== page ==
Dragon, painted by Koizumi Junsaku
Photograph by Lee van Laer
What do we actually desire?
What an appropriate question for Halloween.
This is a very dangerous question; because what we actually desire, from the parts of us that are not connected to something real, not devoted to God, come exclusively out of the darkness, and it is very deep indeed.
From time to time, more often every day now, an individual succumbs completely to what comes out of this darkness and we read about it in the news. The darkness is a very big thing, and it wants to swallow Being and goodness; everyone has this in them. It is part of the mystery: and a necessary one, although the reasons for it are impossible for us to understand.
I think that when we encounter this idea of a struggle between desires and non-desires, we are inevitably in tempted to cast it in terms of a morality; and perhaps it does take place on that territory, but the morality is not one drawn in human hands. Many desires come from places that can't be defined, and seem to exist completely separate from all the real human impulses we ought to have; in point of fact, one could say — as they used to in classical times — that they come from demons, from urges, that is, evil spirits, elemental forces that are destructive in nature.
In my experience, if a human being is truly willing to see their desires, they will surely know the difference between our lower and higher natures, and between God and the devil, because both God and the devil are inside us, that is, the territory occupied by the divine, or truth, and the profane, or untrue. This relationship is defined by the inner nature of our Being and by the nature of our consciousness, not by the external manifestations that take place after the conflict is engaged in within. Everything that takes place outside is only a consequence of this struggle, not the struggle itself. It takes place first in us; only then does it emerge as adultery, murder, war.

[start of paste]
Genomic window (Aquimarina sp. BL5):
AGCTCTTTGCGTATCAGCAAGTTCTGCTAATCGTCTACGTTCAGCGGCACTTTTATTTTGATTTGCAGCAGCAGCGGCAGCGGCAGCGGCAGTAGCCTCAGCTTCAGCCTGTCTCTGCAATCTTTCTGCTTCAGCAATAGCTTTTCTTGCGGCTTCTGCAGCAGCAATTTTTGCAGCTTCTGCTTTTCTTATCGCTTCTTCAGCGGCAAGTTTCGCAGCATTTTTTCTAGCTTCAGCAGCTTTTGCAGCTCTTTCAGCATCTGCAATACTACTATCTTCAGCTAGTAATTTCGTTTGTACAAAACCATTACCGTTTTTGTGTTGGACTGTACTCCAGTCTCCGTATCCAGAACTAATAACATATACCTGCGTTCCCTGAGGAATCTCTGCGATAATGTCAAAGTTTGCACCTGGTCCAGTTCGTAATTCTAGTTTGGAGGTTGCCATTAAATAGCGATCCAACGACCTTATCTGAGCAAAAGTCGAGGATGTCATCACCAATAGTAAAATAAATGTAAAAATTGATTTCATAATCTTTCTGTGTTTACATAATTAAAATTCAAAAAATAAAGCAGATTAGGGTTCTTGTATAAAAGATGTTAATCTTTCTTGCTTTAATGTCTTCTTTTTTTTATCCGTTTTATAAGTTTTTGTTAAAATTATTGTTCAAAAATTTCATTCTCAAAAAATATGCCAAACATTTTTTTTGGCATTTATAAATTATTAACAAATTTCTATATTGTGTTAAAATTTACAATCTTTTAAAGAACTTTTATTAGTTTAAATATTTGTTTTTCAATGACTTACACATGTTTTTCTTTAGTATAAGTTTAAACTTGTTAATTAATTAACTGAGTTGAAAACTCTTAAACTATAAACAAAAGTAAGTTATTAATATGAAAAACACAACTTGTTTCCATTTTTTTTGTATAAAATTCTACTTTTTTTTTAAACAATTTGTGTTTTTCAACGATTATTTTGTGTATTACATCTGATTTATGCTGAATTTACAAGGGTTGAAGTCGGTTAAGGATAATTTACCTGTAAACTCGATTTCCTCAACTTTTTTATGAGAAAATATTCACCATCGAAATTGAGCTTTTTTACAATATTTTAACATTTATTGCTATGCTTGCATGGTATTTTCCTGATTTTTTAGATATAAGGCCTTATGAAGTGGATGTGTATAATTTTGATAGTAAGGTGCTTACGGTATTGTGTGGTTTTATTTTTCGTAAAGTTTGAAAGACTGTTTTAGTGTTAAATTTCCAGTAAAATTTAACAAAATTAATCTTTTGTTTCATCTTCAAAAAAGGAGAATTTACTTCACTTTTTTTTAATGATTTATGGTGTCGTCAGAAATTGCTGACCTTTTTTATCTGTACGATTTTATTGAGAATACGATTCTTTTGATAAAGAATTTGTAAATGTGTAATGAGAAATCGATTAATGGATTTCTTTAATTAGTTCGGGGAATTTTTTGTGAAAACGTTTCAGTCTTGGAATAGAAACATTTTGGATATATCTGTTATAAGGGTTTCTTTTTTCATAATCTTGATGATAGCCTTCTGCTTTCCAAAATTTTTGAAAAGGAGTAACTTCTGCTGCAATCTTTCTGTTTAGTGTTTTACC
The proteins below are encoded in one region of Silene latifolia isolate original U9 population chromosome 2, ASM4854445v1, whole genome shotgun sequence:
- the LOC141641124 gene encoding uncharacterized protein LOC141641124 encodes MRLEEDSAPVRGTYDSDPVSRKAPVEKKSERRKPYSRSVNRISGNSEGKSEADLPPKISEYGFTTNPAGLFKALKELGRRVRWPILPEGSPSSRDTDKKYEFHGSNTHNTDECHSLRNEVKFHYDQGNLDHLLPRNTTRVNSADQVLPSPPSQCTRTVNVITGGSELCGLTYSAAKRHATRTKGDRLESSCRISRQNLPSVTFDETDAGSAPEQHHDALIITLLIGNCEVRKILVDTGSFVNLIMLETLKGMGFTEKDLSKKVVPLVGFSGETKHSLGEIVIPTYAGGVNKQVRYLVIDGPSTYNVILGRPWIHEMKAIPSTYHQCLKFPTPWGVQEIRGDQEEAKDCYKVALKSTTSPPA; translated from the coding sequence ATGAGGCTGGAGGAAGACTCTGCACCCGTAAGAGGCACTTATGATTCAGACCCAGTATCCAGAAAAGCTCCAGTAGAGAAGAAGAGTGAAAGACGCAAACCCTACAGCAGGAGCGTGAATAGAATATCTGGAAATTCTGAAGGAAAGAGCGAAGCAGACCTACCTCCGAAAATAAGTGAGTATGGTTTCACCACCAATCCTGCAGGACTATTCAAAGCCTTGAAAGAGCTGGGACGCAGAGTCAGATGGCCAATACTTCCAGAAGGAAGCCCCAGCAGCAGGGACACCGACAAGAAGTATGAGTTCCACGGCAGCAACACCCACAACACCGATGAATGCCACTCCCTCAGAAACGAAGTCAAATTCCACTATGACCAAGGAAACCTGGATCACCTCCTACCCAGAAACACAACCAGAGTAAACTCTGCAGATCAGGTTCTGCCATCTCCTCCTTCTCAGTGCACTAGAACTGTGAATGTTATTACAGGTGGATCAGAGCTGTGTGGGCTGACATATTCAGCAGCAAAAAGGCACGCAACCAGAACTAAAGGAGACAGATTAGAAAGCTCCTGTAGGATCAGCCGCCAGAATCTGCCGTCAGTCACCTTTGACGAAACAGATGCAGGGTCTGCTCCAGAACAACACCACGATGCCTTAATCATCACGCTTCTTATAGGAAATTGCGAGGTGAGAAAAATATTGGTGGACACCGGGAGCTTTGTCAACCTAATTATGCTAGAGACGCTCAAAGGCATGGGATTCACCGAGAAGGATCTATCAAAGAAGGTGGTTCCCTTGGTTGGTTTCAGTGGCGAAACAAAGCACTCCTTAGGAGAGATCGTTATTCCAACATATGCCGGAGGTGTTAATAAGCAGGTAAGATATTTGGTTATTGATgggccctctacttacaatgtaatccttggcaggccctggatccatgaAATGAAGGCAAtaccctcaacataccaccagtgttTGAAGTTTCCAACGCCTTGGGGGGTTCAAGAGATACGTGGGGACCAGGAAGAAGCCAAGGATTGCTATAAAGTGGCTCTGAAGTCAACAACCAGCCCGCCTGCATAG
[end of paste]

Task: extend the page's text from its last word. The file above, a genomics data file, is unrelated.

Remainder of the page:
There is no doubt that the good is real; but the good consists, one begins to suspect, of our non-desires, and not our desires.
So there's peculiar irony, then, in wearing dress that casts us in the roles of witches, vampires, zombies. Perhaps this is the one night a year where we are willing to show ourselves and others what we are. Of course we can laugh about it and make it a lighthearted Mardi Gras of the dead; but as we go about, on every other day of the year, tearing each other — in the world — apart at the seams as we pursue our selfish wants, it doesn't seem so funny, does it?
This becomes the lead in for a series of essays I've been meaning to write about the difference between Love, the Good, and Mercy. That will be undertaken beginning with the next post.
Lee van Laer is a senior editor at Parabola Magazine.